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RE: New draft for Digest Authentication

From: Paul Leach <paulle@microsoft.com>
Date: Fri, 23 Feb 96 13:40:45 PST
To: http-wg%cuckoo.hpl.hp.com@hplb.hpl.hp.com, john@math.nwu.edu
Message-Id: red-16-msg960223213507MTP[01.52.00]000000b1-111318
John said-

] In light of the recent discussion in this group I want to make some
] additional comments.  I have not added "nonce icrementing" to the
] draft and I personally am not in favor of such a change.  Here are my
] reasons:
]
] 1) Nonce incrementing, does not in any way strengthen the security of
] digest authentication over the use of one-time nonces. One-time nonces
] are consistent with, and suggested in, the current and past
] specifications.  The only advantage of nonce incrementing would be a
] small efficiency improvement.

It isn't small. It's an extra round trip on every authenticated 
request. And every request SHOULD be authenticated. Making the extra 
security be unnecessarily expensive will only lead to it not being used.

The trivial change I outlined in a previous post (reproduced below) 
will make it possible for every request to be authenticated at no extra cost.

]
] 2) Nonce incrementing breaks current implementations.

No it doesn't, as my previous mail explained. Reproduced below.

] Making it
] optional to maintain backwards compatibility would make it useless for
] security as any attacker would simply use the old version of the
] protocol.

No it doesn't. An existing client that doesn't send in an incremented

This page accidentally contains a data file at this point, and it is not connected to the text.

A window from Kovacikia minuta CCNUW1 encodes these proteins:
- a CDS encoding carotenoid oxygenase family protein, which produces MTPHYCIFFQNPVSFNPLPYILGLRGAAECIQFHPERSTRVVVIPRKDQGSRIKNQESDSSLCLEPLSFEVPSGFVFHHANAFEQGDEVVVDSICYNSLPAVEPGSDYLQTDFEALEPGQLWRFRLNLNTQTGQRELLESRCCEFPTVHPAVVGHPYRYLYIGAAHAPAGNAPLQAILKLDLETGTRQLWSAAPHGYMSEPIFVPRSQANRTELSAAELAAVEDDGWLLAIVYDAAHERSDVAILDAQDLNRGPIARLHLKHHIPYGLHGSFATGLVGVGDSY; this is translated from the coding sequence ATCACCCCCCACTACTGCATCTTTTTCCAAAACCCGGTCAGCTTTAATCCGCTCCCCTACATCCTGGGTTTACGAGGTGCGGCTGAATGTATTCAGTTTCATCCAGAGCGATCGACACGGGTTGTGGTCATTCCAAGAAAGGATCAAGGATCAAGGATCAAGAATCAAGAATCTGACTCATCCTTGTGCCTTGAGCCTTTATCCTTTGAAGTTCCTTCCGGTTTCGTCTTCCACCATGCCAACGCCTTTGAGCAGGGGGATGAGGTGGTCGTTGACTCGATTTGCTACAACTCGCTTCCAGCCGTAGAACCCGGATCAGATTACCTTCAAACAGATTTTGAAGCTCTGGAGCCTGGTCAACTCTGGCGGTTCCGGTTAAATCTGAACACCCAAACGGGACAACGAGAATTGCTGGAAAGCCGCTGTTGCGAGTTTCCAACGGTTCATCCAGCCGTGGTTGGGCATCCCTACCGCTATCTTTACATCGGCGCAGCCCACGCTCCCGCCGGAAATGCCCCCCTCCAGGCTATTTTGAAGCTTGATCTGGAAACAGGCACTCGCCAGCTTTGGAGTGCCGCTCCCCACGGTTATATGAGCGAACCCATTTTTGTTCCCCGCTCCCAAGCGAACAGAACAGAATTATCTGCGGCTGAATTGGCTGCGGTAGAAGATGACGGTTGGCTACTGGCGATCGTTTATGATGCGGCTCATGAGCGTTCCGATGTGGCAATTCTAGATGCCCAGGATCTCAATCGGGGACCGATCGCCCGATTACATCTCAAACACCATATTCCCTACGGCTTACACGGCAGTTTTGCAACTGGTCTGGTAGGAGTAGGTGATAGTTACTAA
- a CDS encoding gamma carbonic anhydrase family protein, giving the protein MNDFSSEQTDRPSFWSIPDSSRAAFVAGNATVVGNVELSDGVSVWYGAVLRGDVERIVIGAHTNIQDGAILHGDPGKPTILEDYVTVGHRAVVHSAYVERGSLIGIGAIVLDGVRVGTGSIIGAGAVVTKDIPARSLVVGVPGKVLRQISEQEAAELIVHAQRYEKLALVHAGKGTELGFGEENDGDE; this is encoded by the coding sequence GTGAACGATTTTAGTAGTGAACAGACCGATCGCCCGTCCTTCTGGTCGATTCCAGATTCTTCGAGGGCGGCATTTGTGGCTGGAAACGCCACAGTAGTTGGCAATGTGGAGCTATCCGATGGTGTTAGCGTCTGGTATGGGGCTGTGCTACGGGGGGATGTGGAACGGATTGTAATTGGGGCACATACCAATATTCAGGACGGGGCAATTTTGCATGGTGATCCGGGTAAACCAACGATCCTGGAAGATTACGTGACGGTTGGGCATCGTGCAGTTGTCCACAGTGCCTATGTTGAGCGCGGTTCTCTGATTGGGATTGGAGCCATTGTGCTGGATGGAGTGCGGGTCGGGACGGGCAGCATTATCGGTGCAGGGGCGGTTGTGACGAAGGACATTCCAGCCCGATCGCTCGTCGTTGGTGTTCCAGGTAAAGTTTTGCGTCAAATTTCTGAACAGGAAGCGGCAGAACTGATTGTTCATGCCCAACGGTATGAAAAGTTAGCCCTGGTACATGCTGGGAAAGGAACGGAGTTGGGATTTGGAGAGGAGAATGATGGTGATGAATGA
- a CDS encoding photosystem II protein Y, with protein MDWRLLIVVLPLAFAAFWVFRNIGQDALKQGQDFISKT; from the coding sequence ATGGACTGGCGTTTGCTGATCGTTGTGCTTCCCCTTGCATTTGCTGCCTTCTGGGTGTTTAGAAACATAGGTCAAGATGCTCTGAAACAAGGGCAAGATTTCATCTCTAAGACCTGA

nonce will get a new challenge with a new nonce. Ditto for an attacker.

]
] 3) HTTP is, in general, a "stateless" protocol.  Incorporating nonce
] incrementing makes it "stateful."  Many people will strongly oppose
] this change.  If you want to debate whether statelessness is a
] desirable design goal for HTTP, or whether the maintaining of state
] can be done efficiently for nonce incrementing I hope you will find
] another forum.  I am simply reporting a historical fact that many
] people want to keep HTTP a stateless protocol.  I am aware that one-time
] nonces (advocated above) and many CGI applications require maintaining
] state.  The difference is that these are implementation decisions, not
] part of the protocol and, in particular, the protocol does not
] *require* the server to keep state information across connections.

Two comments on this one:
a. Servers aren't required to implement incrementing nonces. Any server 
that wants to remain purely stateless can.
b. Servers that do implement it can discard the state at any time, as 
equivalent state can be reacquired at the cost of a challenge. Hence, 
such a server is not stateful in the sense that server writers usually 
object to, where they can get clogged with state that they MUST 
maintain in order to conform to the protocol.

I would like to see the <nonce> section changed to:

     <nonce>
         A server-specified data string which may be uniquely generated each
         time a 401 response is made.  It is recommended that this string be
         base64 or hexadecimal data.  Specifically, since the string is passed